– phoog
    Mar 12 '20 at 21:38
  • "they have to accept their nationals no matter what" Not sure where that's coming from~ I thought discrimination based on nationality isn't allowed (well, technically nationality isn't explicitly on the list of the border guard discrimination list, racial or ethnic origin are... and they just can't discriminate nationals and residents, which they aren't...). What irks me strongly is that I feel like I should have the right to go to Slovakia and be put in the same quarantine rules as all Slovak nationals 😅 . Plus that people coming from Hungary (13 cases) would be a threat to public health... Mar 12 '20 at 22:00
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    Note that the WHO has actually declared COVID-19 to be a pandemic. Mar 13 '20 at 6:03
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    who.int/csr/disease/swineflu/frequently_asked_questions/… provides a definition from WHO.
    – Clearer
    Mar 13 '20 at 9:53
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While Schengen is mainly about border controls, freedom of movement rights stem mainly from the Citizens' Rights Directive.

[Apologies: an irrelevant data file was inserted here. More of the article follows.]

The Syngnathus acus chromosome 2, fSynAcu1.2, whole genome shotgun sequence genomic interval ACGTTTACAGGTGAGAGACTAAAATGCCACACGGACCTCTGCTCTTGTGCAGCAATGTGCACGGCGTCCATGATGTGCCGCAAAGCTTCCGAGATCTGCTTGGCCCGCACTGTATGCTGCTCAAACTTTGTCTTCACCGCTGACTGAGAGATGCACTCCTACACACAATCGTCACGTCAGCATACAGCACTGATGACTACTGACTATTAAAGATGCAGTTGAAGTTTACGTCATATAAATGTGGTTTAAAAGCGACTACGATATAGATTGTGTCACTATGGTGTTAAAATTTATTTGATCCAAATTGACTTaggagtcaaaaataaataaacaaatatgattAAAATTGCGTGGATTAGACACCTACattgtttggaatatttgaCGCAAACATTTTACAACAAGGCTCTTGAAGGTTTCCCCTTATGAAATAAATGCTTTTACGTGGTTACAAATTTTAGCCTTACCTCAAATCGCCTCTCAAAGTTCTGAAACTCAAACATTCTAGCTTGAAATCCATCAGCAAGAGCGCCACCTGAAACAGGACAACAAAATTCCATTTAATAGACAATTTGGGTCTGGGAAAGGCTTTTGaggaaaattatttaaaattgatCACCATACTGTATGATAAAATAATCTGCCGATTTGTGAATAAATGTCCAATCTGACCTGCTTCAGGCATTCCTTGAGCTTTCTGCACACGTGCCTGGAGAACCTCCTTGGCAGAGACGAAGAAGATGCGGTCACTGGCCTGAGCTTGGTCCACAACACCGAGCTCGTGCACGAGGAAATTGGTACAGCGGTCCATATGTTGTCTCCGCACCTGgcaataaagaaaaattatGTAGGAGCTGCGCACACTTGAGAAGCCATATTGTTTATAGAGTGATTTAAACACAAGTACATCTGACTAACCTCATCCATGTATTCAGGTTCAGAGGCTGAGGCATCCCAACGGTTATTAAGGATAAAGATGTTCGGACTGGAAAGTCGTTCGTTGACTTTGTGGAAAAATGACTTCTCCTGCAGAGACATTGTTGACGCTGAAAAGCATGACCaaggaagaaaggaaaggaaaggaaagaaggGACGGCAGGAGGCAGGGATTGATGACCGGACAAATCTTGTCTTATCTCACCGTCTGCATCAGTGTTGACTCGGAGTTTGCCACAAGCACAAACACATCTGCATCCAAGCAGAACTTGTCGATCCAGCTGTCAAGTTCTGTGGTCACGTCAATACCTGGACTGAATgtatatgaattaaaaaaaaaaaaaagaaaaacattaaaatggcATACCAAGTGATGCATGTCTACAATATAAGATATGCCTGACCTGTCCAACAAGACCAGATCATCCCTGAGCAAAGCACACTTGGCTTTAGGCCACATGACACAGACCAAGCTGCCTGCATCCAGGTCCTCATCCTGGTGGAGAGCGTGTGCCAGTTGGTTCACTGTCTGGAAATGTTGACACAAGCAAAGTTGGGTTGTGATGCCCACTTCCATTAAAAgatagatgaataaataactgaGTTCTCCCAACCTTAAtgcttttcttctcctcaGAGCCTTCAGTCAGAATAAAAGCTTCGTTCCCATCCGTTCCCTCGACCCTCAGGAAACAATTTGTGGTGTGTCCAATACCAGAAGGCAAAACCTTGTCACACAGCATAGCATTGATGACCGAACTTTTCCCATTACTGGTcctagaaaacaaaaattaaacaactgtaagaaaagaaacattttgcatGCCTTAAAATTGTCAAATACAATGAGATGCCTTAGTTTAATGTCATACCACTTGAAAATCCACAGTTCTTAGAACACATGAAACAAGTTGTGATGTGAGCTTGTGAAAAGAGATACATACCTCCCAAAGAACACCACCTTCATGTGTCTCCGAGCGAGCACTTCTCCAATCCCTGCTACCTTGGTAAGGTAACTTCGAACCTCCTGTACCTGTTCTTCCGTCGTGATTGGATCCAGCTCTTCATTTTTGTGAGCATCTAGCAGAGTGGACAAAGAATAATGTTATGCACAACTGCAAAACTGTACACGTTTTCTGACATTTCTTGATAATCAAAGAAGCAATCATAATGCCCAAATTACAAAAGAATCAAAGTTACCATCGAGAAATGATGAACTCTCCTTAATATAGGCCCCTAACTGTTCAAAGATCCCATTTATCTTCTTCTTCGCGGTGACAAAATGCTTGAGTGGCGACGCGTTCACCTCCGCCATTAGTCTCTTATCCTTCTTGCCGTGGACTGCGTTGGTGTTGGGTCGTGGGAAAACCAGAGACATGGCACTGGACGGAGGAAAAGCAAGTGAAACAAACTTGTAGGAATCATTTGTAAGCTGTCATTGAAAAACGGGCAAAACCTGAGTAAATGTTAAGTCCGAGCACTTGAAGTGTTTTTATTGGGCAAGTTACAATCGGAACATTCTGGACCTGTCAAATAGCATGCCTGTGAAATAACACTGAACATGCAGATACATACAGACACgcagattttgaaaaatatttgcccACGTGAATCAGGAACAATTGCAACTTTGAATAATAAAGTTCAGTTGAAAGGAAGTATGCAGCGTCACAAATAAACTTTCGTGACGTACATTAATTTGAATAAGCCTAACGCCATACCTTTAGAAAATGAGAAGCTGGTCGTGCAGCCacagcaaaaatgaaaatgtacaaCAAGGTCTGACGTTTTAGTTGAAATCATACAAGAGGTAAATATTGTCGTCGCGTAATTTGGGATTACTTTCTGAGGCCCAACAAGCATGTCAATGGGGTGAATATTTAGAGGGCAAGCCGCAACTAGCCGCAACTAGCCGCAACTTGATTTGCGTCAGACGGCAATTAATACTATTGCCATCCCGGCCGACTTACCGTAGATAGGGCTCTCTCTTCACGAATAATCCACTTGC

In terms of restricting freedom of movement, Article 27(1):

Subject to the provisions of this Chapter, Member States may restrict the freedom of movement and residence of Union citizens and their family members, irrespective of nationality, on grounds of public policy, public security or public health. These grounds shall not be invoked to serve economic ends.

and especially relevant in this case, Article 29(1):

The only diseases justifying measures restricting freedom of movement shall be the diseases with epidemic potential as defined by the relevant instruments of the World Health Organisation and other infectious diseases or contagious parasitic diseases if they are the subject of protection provisions applying to nationals of the host Member State.